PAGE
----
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Editor's note: This blog was orignially posted on Los Alamos National Laboratory's website.

What makes bread rise? Why does hand sanitizer keep you from getting sick? How does a microwave oven heat your food? These are just a few of the concepts covered in the new virtual learning platform, See the Science, unveiled in celebration of International Women and Girls in Science Day, February 11, 2021.

“I want our Laboratory’s education-outreach projects to inspire all students, and particularly girls in New Mexico,” said Laboratory Director Thom Mason. “That’s why I congratulate our See the Science partners, especially Laboratory scientist Harshini Mukundan, an AAAS If/Then Ambassador who has spent the last year inspiring young women to pursue science through initiatives like this.”

See the Science targets upper elementary and middle-school students—the age at which students, particularly girls, get intimidated—or inspired—by classes in science, technology, engineering, and math. Materials will also emphasize the scientific contributions of women.

“Not only is See the Science fun and accessible, projects like this one can be key to developing a stronger, more diverse scientific community in the future,” said Mukundan.

Available to educational institutions across New Mexico, See the Science builds student confidence in the subject by demonstrating the scientific concepts embodied in familiar objects. Illustration by Samantha Courtney.
Available to educational institutions across New Mexico, See the Science builds student confidence in the subject by demonstrating the scientific concepts embodied in familiar objects.
Illustration by Samantha Courtney, LANL.

See the Science is the vision of Harshini Mukundan, Bradbury Science Museum Director Linda Deck, Bradbury Science Museum Association President Jennifer Cline, and past-president Ryn Herrmann. It is made possible with the support of Lyda Hill Philanthropies as part of the AAAS IF/THEN Ambassadors program and the Bradbury Science Museum Association. See the Science is expected to be available March 2021 at www.lanl.gov/museum.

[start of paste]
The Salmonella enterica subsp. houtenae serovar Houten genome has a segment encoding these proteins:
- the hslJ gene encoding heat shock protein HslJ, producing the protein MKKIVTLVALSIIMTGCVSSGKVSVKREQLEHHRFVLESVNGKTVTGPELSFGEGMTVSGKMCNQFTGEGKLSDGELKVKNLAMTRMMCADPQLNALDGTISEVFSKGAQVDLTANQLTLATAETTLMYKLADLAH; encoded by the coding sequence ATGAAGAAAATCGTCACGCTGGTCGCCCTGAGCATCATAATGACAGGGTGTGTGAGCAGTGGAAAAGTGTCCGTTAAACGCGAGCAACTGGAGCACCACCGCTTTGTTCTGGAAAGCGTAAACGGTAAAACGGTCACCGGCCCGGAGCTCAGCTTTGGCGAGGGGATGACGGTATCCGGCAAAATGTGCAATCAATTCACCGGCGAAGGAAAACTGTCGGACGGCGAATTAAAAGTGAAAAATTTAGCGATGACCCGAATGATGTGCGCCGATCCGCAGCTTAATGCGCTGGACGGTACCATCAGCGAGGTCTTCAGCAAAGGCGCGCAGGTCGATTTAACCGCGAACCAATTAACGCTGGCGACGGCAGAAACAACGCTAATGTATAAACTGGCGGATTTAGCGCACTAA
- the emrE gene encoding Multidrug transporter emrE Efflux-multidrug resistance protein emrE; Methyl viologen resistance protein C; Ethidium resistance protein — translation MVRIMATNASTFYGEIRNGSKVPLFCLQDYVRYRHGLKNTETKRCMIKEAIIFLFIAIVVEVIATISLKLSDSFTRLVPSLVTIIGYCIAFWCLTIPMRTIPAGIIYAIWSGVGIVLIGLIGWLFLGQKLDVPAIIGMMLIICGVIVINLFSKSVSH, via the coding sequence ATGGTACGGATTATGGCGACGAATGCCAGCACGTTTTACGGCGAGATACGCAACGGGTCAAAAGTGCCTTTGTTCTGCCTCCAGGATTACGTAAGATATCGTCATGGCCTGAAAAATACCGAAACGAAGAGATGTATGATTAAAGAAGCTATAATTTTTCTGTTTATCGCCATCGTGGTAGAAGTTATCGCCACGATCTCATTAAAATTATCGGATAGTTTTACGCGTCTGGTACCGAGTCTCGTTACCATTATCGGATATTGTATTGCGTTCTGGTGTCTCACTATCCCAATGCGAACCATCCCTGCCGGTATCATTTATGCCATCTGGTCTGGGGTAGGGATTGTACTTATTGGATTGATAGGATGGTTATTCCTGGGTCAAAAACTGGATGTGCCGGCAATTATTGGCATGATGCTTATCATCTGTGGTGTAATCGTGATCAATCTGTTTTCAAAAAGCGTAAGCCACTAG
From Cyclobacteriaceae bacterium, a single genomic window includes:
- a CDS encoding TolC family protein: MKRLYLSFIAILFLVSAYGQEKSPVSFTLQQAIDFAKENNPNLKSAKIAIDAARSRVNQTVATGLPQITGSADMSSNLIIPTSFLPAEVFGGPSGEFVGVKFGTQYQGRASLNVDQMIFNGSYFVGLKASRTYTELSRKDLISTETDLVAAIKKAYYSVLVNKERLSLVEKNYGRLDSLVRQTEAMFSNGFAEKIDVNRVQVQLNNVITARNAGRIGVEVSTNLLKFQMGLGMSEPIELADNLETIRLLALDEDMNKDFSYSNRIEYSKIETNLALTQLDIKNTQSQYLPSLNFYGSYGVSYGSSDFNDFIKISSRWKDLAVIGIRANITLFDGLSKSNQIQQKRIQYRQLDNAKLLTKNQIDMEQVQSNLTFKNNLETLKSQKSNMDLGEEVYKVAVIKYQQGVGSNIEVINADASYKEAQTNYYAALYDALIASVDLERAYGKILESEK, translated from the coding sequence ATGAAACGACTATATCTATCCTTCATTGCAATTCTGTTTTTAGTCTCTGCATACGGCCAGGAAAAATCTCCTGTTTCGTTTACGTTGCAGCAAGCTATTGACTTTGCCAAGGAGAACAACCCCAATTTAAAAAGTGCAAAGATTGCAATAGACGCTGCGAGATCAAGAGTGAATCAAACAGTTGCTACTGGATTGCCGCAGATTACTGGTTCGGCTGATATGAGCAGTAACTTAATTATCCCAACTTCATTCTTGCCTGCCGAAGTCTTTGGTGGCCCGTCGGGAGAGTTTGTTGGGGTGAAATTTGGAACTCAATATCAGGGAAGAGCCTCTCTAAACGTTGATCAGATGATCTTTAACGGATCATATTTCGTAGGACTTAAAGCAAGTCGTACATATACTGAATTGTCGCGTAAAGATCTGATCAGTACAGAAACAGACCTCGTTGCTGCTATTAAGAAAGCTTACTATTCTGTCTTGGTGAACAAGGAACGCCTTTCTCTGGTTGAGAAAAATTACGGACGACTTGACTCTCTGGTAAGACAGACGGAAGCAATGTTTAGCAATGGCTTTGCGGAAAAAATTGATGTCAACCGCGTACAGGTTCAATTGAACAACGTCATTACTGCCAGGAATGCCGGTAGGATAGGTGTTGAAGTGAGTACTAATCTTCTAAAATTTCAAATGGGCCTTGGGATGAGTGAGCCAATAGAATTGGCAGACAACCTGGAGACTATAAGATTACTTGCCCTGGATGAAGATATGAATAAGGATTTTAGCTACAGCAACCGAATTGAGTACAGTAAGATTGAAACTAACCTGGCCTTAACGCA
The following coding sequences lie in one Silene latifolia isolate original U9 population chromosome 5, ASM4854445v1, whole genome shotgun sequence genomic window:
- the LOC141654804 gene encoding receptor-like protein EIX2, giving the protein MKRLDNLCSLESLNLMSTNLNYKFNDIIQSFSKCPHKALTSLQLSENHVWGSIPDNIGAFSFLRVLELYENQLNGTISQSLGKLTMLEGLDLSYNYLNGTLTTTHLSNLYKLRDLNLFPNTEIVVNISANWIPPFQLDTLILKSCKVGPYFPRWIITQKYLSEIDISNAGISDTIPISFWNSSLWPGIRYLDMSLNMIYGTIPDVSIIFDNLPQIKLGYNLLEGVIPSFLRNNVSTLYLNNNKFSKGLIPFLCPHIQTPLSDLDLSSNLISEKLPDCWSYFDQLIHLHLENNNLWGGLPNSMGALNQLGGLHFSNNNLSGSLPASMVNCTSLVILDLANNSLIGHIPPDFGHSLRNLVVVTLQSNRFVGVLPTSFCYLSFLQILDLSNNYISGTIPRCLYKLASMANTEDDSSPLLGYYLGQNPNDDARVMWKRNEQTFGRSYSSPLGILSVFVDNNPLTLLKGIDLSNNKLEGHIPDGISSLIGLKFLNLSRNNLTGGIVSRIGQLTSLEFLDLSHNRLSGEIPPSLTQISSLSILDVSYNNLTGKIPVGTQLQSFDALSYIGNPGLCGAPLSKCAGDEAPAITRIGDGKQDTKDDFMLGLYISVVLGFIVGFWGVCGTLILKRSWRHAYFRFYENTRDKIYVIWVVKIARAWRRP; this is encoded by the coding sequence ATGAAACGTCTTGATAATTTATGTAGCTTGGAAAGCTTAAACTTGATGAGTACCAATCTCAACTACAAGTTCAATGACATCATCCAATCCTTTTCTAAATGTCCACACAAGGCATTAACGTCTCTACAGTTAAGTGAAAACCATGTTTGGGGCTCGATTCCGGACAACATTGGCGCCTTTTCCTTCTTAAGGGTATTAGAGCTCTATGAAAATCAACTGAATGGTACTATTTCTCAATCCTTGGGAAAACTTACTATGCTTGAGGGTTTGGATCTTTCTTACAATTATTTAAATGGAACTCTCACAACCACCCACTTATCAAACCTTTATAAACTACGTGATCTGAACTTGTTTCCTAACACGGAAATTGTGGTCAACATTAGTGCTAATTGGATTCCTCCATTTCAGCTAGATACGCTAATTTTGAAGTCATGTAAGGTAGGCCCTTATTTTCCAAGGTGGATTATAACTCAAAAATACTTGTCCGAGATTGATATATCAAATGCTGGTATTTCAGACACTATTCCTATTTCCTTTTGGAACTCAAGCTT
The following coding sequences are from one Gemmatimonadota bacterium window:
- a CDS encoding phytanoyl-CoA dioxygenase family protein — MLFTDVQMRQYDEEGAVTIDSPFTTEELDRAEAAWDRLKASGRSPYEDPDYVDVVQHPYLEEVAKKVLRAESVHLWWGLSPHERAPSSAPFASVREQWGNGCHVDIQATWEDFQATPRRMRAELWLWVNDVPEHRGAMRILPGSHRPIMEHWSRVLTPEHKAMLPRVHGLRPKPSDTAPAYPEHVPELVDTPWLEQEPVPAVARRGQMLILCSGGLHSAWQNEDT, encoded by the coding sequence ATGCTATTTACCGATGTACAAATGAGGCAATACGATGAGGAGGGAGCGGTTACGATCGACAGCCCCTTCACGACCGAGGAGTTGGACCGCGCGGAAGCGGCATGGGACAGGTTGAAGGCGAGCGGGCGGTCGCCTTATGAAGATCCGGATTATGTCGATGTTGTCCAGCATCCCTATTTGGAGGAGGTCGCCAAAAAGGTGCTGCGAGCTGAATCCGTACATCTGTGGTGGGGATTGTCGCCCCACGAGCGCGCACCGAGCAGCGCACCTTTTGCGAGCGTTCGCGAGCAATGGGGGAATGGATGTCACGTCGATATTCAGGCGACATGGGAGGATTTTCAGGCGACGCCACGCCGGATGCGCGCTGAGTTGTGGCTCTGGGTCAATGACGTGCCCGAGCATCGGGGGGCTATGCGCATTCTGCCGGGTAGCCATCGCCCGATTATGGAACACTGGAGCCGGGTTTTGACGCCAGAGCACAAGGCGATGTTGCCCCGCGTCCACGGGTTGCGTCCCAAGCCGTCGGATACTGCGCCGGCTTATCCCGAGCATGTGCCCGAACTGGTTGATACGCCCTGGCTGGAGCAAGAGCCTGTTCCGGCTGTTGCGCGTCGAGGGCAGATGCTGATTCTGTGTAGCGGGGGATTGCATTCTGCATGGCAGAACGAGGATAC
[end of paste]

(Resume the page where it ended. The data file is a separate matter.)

About Los Alamos National Laboratory

Los Alamos National Laboratory, a multidisciplinary research institution engaged in strategic science on behalf of national security, is managed by Triad, a public service oriented, national security science organization equally owned by its three founding members: Battelle Memorial Institute (Battelle), the Texas A&M University System (TAMUS), and the Regents of the University of California (UC) for the Department of Energy’s National Nuclear Security Administration.

Los Alamos enhances national security by ensuring the safety and reliability of the U.S. nuclear stockpile, developing technologies to reduce threats from weapons of mass destruction, and solving problems related to energy, environment, infrastructure, health, and global security concerns.

About the Bradbury Science Museum & Association

The Bradbury Science Museum Association is the nonprofit partner of the Bradbury Science Museum, a source of science communication, education, and inspiration named for former director of Los Alamos National Laboratory, Norris E. Bradbury. The Museum is located in Los Alamos, NM and at www.lanl.gov/museum.

About AAAS IF/THEN Initiative

“IF we can support a woman in STEM, THEN she can change the world,” is the motto of the IF/THEN Initiative, a national effort sponsored by Lyda Hill Philanthropies, inspiring girls to pursue STEM careers while creating a culture shift in the perception of women in STEM. The American Association for the Advancement of Science (AAAS) and Lyda Hill Philanthropies selected 125 female STEM innovators for the initiative—all serving as high-profile role models